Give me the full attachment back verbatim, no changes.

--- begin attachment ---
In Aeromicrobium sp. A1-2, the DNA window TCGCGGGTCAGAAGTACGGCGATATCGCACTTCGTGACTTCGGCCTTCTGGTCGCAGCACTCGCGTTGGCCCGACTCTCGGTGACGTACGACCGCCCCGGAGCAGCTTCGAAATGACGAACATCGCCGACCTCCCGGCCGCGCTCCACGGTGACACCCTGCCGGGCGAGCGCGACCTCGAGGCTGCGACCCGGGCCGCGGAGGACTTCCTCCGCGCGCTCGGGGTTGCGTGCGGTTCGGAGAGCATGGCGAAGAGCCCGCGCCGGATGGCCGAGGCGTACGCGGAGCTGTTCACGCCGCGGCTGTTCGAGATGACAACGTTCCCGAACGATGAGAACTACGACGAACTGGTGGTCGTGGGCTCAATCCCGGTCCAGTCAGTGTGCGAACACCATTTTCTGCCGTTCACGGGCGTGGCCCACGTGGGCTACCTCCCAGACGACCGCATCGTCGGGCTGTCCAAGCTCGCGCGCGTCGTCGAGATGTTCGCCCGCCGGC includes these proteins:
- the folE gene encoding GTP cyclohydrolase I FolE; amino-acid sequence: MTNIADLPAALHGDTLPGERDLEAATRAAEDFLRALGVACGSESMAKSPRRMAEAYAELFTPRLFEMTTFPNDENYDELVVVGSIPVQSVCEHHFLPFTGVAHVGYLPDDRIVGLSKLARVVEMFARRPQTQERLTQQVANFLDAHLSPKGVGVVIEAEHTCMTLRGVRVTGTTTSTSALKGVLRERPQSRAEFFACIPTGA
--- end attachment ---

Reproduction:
In Aeromicrobium sp. A1-2, the DNA window TCGCGGGTCAGAAGTACGGCGATATCGCACTTCGTGACTTCGGCCTTCTGGTCGCAGCACTCGCGTTGGCCCGACTCTCGGTGACGTACGACCGCCCCGGAGCAGCTTCGAAATGACGAACATCGCCGACCTCCCGGCCGCGCTCCACGGTGACACCCTGCCGGGCGAGCGCGACCTCGAGGCTGCGACCCGGGCCGCGGAGGACTTCCTCCGCGCGCTCGGGGTTGCGTGCGGTTCGGAGAGCATGGCGAAGAGCCCGCGCCGGATGGCCGAGGCGTACGCGGAGCTGTTCACGCCGCGGCTGTTCGAGATGACAACGTTCCCGAACGATGAGAACTACGACGAACTGGTGGTCGTGGGCTCAATCCCGGTCCAGTCAGTGTGCGAACACCATTTTCTGCCGTTCACGGGCGTGGCCCACGTGGGCTACCTCCCAGACGACCGCATCGTCGGGCTGTCCAAGCTCGCGCGCGTCGTCGAGATGTTCGCCCGCCGGC includes these proteins:
- the folE gene encoding GTP cyclohydrolase I FolE; amino-acid sequence: MTNIADLPAALHGDTLPGERDLEAATRAAEDFLRALGVACGSESMAKSPRRMAEAYAELFTPRLFEMTTFPNDENYDELVVVGSIPVQSVCEHHFLPFTGVAHVGYLPDDRIVGLSKLARVVEMFARRPQTQERLTQQVANFLDAHLSPKGVGVVIEAEHTCMTLRGVRVTGTTTSTSALKGVLRERPQSRAEFFACIPTGA